How much did Janet Evanovich get to move to Simon & Schuster? That will surely be the question on the lips of many insiders, as news spreads that the bestselling author signed an eight-figure deal with the house's Atria Books imprint. For its part, Atria called the four-book agreement a "blockbuster" one, but gave no further indication about the money involved.
Evanovich, who is arguably still among a coveted tier of bestselling fiction writers in the world, inked a world rights agreement with Atria that was negotiated by her agent, Shane Salerno at the Story Factory. The deal marks the second major publisher Evanovich has signed with in recent years.
After a lengthy 15-year stint at St. Martin's Press, Evanovich moved to Random House's Ballantine Bantam Dell imprint in 2010. While it's certainly not unusual for big-name authors to move houses, marquee authors like Evanovich do not move houses very often. Just before Evanovich signed with PRH, Deadline reported that the author, who was then represented by her son Peter, wanted a multi-book agreement worth $50 million.
While it was not reported what PRH ultimately paid Evanovich, it had been thought her prior multi-book deal at SMP was worth upwards of $30 million.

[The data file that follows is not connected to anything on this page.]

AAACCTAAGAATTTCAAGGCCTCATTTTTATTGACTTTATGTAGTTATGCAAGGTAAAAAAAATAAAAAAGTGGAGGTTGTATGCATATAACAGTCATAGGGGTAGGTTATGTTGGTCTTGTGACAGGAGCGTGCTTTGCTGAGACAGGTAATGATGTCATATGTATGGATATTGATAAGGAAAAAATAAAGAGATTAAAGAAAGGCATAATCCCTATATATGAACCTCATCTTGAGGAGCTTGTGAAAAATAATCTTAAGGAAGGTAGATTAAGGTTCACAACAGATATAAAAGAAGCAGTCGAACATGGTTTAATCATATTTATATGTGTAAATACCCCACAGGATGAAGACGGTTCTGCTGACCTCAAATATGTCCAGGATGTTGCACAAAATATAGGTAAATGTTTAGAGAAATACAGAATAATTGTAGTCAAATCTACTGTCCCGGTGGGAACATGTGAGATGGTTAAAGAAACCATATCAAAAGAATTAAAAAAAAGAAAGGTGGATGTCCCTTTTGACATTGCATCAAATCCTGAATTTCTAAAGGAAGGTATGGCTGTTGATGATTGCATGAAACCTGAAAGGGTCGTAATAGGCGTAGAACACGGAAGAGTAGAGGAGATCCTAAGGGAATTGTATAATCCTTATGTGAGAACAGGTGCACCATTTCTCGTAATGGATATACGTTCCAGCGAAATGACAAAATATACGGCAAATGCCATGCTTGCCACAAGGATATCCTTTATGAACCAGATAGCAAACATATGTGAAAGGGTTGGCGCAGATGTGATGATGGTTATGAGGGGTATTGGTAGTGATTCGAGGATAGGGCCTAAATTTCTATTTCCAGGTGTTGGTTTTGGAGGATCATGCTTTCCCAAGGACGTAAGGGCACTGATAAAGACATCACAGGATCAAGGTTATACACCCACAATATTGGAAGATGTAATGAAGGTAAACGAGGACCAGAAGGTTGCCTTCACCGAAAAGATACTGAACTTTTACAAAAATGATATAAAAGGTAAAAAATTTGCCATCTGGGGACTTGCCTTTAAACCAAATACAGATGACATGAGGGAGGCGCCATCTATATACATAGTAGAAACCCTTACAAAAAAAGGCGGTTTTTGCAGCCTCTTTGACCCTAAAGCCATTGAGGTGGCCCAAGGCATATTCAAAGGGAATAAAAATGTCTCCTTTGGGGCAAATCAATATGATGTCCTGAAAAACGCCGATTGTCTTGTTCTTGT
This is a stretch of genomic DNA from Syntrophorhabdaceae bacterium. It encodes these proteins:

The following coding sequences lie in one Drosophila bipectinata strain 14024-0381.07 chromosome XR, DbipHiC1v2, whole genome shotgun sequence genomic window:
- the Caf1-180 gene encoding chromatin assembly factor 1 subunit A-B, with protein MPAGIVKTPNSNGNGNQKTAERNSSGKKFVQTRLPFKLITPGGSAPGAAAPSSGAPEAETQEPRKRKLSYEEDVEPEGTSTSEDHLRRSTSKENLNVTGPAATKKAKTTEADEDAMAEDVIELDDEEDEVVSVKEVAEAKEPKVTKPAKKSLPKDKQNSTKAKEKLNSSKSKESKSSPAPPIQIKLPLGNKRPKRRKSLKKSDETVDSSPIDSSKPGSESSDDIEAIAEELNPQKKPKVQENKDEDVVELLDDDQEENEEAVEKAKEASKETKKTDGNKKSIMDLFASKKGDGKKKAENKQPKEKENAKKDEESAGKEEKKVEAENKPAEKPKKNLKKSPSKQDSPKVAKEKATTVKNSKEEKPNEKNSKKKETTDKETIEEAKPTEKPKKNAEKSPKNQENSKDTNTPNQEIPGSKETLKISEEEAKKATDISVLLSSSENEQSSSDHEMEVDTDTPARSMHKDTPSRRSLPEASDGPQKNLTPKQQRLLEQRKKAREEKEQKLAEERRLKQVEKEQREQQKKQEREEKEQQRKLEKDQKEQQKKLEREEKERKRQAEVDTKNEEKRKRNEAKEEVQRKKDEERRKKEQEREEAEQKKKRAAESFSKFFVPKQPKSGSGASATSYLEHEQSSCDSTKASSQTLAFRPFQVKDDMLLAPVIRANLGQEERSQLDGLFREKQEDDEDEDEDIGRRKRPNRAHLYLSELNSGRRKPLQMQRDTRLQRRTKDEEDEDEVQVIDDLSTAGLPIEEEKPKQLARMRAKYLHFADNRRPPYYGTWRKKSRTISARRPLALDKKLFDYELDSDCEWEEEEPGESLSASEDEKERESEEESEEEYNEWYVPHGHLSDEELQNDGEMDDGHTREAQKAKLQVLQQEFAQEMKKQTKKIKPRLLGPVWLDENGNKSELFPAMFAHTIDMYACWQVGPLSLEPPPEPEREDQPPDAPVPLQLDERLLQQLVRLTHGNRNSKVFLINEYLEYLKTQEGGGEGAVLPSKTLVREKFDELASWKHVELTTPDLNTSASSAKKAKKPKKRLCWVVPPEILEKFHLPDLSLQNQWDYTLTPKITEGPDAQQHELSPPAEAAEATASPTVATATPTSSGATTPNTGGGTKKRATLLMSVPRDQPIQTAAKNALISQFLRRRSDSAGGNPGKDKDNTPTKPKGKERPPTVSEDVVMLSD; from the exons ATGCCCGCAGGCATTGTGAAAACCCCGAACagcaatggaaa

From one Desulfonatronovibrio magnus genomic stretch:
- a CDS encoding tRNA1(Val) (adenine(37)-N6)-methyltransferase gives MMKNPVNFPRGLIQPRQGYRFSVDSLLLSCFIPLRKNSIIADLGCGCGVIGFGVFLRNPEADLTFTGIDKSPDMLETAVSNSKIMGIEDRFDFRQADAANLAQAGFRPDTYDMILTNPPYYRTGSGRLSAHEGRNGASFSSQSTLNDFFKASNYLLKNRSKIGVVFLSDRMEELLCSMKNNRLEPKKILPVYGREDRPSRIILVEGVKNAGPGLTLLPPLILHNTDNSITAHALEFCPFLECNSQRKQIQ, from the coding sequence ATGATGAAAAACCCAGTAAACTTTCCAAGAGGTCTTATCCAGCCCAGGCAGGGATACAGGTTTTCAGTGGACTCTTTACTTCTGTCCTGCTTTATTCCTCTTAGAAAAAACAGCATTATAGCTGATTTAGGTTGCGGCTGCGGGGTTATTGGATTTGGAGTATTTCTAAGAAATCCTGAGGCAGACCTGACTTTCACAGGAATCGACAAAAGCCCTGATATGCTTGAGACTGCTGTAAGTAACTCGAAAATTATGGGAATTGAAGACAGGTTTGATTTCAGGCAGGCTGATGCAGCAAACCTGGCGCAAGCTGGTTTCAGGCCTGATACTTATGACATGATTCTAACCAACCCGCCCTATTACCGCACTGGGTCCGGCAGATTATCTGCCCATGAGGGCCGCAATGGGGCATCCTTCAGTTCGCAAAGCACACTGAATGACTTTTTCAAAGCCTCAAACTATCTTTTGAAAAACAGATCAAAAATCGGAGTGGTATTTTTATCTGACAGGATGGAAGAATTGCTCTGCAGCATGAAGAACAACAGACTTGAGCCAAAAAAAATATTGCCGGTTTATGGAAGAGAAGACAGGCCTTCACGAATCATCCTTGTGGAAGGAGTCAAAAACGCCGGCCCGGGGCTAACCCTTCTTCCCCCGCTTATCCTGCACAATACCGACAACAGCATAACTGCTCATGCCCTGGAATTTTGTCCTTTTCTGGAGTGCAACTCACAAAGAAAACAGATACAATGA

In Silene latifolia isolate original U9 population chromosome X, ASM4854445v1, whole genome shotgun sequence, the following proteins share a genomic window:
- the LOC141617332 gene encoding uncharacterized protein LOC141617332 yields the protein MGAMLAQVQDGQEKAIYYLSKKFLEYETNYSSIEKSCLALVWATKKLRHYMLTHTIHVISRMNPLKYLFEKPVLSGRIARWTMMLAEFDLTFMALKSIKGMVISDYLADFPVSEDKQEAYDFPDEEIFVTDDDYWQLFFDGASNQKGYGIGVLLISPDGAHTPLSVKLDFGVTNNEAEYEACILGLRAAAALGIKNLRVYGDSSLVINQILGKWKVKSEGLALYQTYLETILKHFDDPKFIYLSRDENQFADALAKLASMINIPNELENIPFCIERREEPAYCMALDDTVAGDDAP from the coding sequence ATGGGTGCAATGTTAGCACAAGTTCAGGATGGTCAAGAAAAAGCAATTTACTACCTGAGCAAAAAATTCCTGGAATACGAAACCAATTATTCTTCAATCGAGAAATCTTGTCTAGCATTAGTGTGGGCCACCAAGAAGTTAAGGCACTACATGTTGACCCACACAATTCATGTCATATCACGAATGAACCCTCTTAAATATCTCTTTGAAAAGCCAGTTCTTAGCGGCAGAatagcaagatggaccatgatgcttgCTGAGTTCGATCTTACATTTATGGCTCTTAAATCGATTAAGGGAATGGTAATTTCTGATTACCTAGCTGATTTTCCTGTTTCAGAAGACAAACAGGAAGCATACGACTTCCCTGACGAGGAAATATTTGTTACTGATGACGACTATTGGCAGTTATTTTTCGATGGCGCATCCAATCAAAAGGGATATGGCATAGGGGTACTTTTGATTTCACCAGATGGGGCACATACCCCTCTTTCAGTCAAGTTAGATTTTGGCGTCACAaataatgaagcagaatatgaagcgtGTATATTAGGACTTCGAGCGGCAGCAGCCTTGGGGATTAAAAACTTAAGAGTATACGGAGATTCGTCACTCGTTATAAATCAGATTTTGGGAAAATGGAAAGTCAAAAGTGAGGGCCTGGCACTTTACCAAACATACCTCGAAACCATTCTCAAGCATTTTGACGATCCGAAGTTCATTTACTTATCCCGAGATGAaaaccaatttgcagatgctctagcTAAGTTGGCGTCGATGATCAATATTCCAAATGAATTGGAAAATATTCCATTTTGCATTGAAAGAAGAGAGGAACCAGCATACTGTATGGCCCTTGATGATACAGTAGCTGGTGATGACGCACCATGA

The first book under her new deal at Atria, where Peter Borland will be her editor, is called Fortune and Glory; it will be the 27th entry in her popular Stephanie Plum series. (The series was actually launched by S&S, which published book one in the line in 1994.) Fortune and Glory is slated for a November 10 release.
The second book in the deal will also be a Plum novel, while the third will mark the beginning of a new spin-off series. The fourth book contracted, The Bounty, will be the seventh title in Evanovich's Fox & O'Hare series (co-written with Peter Evanovich).
According to S&S, Evanovich has sold over 100 million books. For this deal, Libby McGuire, Atria's senior v-p and publisher, Borland, and Atria's legal team negotiated terms with Salerno and attorneys Richard Heller and Mark Merriman.